Would scrapping DIY waste charges help curb fly-tipping?
- Credit: Tim Papworth
Could banning councils from charging householders to dispose of DIY waste help to curb fly-tipping?
A consultation has been launched into whether scrapping charges would stop illegal dumping.
More than one million cases were reported in 2021, costing councils £400,000, but the true cost is far higher with landowners having to pay to clear waste dumped on private property.
In its consultation, the Department for the Environment, Food and Rural Affairs (DEFRA) says: "Government believes householders should not be charged to dispose of DIY waste.
"We are proposing changes to allow householders to deposit DIY waste for free. This will reduce the potential risk of fly-tipping, littering and backyard burning which create additional costs for local authorities and causes environmental issues."
The consultation also asks whether charges to dispose of some construction waste should be scrapped.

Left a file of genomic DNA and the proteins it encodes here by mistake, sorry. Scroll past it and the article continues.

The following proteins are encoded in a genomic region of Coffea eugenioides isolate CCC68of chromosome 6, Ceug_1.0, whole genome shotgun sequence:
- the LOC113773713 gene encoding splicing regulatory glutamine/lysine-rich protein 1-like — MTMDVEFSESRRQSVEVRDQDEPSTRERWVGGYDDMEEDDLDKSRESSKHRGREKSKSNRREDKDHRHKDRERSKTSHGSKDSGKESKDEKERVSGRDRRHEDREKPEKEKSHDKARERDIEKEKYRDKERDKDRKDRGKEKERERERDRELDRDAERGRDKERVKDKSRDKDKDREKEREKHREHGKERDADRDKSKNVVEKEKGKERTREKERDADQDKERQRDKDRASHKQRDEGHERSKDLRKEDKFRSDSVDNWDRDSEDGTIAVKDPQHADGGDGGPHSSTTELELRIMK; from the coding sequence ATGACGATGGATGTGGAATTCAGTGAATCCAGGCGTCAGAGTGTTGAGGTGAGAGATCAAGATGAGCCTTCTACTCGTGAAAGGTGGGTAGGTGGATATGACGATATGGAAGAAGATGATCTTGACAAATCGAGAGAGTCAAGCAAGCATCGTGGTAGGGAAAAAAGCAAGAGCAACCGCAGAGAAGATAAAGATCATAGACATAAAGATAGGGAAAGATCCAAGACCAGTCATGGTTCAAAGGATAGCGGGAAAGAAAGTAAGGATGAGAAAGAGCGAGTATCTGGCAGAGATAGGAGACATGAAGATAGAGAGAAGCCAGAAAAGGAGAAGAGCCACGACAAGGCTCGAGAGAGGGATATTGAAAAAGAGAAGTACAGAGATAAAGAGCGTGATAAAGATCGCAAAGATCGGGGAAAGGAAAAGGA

Councils began bringing in charges to deal with DIY waste five years ago. They said they were not legally-obliged to collect it and incurred costs from doing so.
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When charges were introduced in Norfolk in 2018, the county council said they would save it £280,000 a year.
They include £5 to dispose of an 80-litre sack of glass, £9 for an 80ltr sack of plasterboard, £3 for an 80ltr sack of timber. and £4 per tyre.
The county council believes the charges have not seen an increase in illegal dumping.
It says: "The majority of fly-tipping is of items that would have been accepted free of charge at our recycling centres anyway, such as sofas, white goods and other electrical items and garden waste."
But government figures show a steady increase in incidents, including a 16pc rise from 980,000 in 2019-20 to 1.13 million in 2020-21.
They also reveal almost half of all incidents involve "material from house or shed clearances, old furniture, carpets and the waste from small scale DIY works".
A county council spokesman said people should take part in the consultation to help gather evidence.
The consultation can be accessed via tinyurl.com/yzu4xj7a.